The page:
Doorway Pages Guidance Updated For Google's Algorithm
If you use doorway pages, or are thinking about it, don't do anything until you read the latest guidance from Google on how they're updating the ranking signal for this in the algorithm.
Google will often roll out announcements at the end of a work week, but they quietly published this blog post yesterday warning webmasters and SEO personnel about the folly of using doorway pages to rank content higher than it might deserve.
While I read this very early yesterday morning (pre-coffee), Barry Schwartz of Search Engine Roundtable published this article today, and one yesterday, explaining this in a little more detail.
What Are Doorway Pages?
These have been around for quite awhile, but Google didn't make a lot of noise about them, unlike how they created the Panda penalty (poor, thin content) and Penguin penalties (link schemes), so it's most likely you may not have heard of them, or even thought about them all that much.
These are sites or pages that are created to rank high, and drive visitors to a common destination. They aren't meant to provide useful, unique, high quality content to help you, the web searcher, find what you need.
- Having multiple domain names or pages targeted at specific regions or cities that funnel users to one page
- Pages generated to funnel visitors into the actual usable or relevant portion of your site(s)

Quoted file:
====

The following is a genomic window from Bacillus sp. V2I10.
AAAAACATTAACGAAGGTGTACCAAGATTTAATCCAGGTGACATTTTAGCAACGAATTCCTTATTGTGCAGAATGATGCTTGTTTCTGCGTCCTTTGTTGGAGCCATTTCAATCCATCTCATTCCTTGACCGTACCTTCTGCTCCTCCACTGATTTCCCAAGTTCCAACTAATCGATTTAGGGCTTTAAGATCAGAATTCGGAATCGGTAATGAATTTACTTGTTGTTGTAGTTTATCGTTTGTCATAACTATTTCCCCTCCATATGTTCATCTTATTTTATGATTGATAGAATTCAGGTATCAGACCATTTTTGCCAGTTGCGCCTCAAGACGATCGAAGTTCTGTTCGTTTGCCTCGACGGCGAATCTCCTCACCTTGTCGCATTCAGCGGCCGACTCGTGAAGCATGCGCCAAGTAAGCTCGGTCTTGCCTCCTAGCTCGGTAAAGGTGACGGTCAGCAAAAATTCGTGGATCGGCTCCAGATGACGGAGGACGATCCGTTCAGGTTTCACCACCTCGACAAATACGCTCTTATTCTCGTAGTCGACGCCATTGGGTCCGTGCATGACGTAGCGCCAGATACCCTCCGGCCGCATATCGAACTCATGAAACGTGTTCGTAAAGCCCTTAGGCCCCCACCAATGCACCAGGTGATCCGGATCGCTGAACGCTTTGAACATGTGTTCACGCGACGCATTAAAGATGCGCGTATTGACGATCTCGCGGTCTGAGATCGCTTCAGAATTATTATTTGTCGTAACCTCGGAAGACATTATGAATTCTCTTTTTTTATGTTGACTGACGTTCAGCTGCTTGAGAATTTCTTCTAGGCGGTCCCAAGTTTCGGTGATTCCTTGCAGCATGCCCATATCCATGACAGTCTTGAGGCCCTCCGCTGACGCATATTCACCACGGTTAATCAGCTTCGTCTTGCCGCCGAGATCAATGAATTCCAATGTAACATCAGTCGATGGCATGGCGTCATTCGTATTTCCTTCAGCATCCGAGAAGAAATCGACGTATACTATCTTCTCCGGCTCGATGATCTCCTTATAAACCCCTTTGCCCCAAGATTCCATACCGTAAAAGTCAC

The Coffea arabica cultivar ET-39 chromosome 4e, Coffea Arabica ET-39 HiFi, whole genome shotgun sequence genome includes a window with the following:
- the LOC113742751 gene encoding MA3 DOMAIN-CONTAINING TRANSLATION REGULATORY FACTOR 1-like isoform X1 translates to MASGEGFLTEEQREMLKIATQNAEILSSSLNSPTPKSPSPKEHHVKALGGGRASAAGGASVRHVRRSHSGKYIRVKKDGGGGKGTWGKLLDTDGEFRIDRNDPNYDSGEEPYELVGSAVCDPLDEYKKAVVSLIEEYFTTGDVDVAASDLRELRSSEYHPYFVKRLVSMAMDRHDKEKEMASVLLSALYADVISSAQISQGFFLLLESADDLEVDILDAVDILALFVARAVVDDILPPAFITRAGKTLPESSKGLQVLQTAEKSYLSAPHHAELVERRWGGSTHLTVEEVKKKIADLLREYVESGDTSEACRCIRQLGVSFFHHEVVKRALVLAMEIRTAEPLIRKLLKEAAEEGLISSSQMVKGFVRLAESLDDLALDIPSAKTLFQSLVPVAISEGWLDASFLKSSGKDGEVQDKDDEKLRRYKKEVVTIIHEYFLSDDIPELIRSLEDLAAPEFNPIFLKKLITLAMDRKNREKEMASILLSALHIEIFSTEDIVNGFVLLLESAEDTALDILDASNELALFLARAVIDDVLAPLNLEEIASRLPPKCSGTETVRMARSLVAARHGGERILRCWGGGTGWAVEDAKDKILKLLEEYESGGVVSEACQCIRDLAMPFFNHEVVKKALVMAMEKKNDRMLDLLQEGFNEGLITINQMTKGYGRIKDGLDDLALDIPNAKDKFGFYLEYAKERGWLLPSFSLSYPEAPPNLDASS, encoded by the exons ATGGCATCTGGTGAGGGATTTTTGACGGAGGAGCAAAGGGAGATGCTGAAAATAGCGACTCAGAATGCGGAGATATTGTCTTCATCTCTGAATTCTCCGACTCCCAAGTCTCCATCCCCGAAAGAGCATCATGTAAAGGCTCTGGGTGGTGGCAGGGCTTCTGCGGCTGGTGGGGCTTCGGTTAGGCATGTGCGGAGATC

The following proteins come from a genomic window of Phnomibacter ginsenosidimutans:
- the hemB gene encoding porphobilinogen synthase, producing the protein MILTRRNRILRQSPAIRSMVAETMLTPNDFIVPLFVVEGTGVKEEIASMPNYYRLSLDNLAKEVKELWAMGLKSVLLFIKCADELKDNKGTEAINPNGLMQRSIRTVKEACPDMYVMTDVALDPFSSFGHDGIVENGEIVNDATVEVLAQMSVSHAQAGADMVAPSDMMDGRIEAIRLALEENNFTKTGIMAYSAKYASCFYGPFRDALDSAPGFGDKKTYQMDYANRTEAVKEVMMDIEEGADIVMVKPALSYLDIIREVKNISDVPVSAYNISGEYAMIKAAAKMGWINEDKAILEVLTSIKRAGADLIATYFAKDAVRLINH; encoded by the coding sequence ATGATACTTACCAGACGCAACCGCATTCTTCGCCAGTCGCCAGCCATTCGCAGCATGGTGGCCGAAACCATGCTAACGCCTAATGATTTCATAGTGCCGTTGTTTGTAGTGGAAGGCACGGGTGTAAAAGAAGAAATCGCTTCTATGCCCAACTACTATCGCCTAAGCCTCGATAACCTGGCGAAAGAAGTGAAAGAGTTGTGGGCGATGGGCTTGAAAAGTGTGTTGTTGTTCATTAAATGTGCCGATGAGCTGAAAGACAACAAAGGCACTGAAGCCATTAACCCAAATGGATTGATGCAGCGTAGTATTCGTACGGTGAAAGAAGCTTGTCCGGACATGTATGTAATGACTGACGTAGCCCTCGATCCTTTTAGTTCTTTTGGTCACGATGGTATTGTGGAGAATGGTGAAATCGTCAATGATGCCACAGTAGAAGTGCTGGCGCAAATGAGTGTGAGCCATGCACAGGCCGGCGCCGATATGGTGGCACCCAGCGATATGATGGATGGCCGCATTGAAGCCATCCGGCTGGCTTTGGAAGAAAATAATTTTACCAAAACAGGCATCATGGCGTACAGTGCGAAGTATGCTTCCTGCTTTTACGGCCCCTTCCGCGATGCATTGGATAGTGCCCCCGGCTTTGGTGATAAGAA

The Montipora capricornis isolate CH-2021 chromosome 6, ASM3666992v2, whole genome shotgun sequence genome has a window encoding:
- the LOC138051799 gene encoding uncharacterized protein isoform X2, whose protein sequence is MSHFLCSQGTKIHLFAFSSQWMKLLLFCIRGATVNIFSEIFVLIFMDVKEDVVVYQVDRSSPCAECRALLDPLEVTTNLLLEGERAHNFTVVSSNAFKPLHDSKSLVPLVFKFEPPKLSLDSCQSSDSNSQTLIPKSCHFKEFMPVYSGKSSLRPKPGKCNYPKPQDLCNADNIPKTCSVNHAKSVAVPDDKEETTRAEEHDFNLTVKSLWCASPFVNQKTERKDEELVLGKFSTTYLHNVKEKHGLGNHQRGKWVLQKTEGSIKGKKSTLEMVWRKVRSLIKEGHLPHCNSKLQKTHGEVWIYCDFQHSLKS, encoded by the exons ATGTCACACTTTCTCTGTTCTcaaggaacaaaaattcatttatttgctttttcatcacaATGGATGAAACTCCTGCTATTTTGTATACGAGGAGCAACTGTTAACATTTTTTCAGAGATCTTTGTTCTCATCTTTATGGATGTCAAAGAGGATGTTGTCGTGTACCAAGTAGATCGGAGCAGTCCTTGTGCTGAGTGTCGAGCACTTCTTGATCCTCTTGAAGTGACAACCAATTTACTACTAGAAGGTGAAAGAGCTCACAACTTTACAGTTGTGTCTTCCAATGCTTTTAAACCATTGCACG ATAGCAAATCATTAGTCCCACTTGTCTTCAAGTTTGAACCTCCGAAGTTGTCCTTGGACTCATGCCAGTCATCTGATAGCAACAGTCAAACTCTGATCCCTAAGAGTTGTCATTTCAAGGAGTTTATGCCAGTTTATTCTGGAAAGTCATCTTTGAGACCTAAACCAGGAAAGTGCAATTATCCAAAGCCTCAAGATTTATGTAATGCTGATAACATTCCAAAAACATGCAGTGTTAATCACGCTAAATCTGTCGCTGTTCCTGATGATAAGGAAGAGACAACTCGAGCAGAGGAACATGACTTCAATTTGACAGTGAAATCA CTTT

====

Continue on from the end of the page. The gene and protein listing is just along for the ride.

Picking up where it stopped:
- Substantially similar pages that are closer to search results than a clearly defined, browseable hierarchy
If you're curious about whether your SEO team/contractor has built and launched doorway pages, ask and answer these questions from the Google Webmaster Central blog:
- Is the purpose to optimize for search engines and funnel visitors into the actual usable or relevant portion of your site, or are they an integral part of your site’s user experience?
- Are the pages intended to rank on generic terms yet the content presented on the page is very specific?
- Do the pages duplicate useful aggregations of items (locations, products, etc.) that already exist on the site for the purpose of capturing more search traffic?
- Are these pages made solely for drawing affiliate traffic and sending users along without creating unique value in content or functionality?
- Do these pages exist as an “island?” Are they difficult or impossible to navigate to from other parts of your site? Are links to such pages from other pages within the site or network of sites created just for search engines?
If you answer "Yes," then it's in your best interests to take these down, or substantially re-write them to comply with Google's recommended guidelines and best practices to create useful content that really helps out your web visitor.
I've been teaching about the evils of doorway pages for several years now, and I am glad to see Google emphasizing how they really don't like them.
Speaking of which, I'll be updating the course material on this and the other announcement regarding adding in mobile ranking signals to the main algorithm come April 21.
Want to learn more? Let's get together for an SEO class, and you'll come away with all the search engine optimization knowledge, skills and abilities you'll need to get your pages to rank better in search results.
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Until we meet the next time, keep it between the ditches!
All the very best to you,
image courtesy of: http://commons.wikimedia.org/wiki/File:Stone_doorway_view_Rock_House_Stokes_County_North_Carolina.JPG